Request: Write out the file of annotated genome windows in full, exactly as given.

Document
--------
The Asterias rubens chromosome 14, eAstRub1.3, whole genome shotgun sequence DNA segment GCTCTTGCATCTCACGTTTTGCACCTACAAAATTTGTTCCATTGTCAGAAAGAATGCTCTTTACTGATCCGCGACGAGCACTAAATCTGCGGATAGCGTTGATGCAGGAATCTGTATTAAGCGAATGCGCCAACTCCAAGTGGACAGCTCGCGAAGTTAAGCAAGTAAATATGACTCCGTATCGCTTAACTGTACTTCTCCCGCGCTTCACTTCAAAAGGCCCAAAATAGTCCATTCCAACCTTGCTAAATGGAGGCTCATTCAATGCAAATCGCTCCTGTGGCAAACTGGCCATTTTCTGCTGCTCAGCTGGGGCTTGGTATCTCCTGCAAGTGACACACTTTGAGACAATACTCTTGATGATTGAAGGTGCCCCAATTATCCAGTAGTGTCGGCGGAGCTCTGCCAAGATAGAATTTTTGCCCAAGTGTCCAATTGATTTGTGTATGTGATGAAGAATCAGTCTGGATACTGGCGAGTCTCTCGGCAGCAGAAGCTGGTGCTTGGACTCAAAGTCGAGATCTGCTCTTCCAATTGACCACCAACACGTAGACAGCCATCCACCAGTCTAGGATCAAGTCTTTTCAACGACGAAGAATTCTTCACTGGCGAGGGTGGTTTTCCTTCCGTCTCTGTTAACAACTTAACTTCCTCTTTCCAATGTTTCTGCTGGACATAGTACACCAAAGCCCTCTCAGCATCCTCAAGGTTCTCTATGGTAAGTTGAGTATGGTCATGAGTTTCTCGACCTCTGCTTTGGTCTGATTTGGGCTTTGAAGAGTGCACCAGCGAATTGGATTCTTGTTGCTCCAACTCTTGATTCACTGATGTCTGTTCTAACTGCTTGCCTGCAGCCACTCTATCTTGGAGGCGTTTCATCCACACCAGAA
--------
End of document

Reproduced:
The Asterias rubens chromosome 14, eAstRub1.3, whole genome shotgun sequence DNA segment GCTCTTGCATCTCACGTTTTGCACCTACAAAATTTGTTCCATTGTCAGAAAGAATGCTCTTTACTGATCCGCGACGAGCACTAAATCTGCGGATAGCGTTGATGCAGGAATCTGTATTAAGCGAATGCGCCAACTCCAAGTGGACAGCTCGCGAAGTTAAGCAAGTAAATATGACTCCGTATCGCTTAACTGTACTTCTCCCGCGCTTCACTTCAAAAGGCCCAAAATAGTCCATTCCAACCTTGCTAAATGGAGGCTCATTCAATGCAAATCGCTCCTGTGGCAAACTGGCCATTTTCTGCTGCTCAGCTGGGGCTTGGTATCTCCTGCAAGTGACACACTTTGAGACAATACTCTTGATGATTGAAGGTGCCCCAATTATCCAGTAGTGTCGGCGGAGCTCTGCCAAGATAGAATTTTTGCCCAAGTGTCCAATTGATTTGTGTATGTGATGAAGAATCAGTCTGGATACTGGCGAGTCTCTCGGCAGCAGAAGCTGGTGCTTGGACTCAAAGTCGAGATCTGCTCTTCCAATTGACCACCAACACGTAGACAGCCATCCACCAGTCTAGGATCAAGTCTTTTCAACGACGAAGAATTCTTCACTGGCGAGGGTGGTTTTCCTTCCGTCTCTGTTAACAACTTAACTTCCTCTTTCCAATGTTTCTGCTGGACATAGTACACCAAAGCCCTCTCAGCATCCTCAAGGTTCTCTATGGTAAGTTGAGTATGGTCATGAGTTTCTCGACCTCTGCTTTGGTCTGATTTGGGCTTTGAAGAGTGCACCAGCGAATTGGATTCTTGTTGCTCCAACTCTTGATTCACTGATGTCTGTTCTAACTGCTTGCCTGCAGCCACTCTATCTTGGAGGCGTTTCATCCACACCAGAA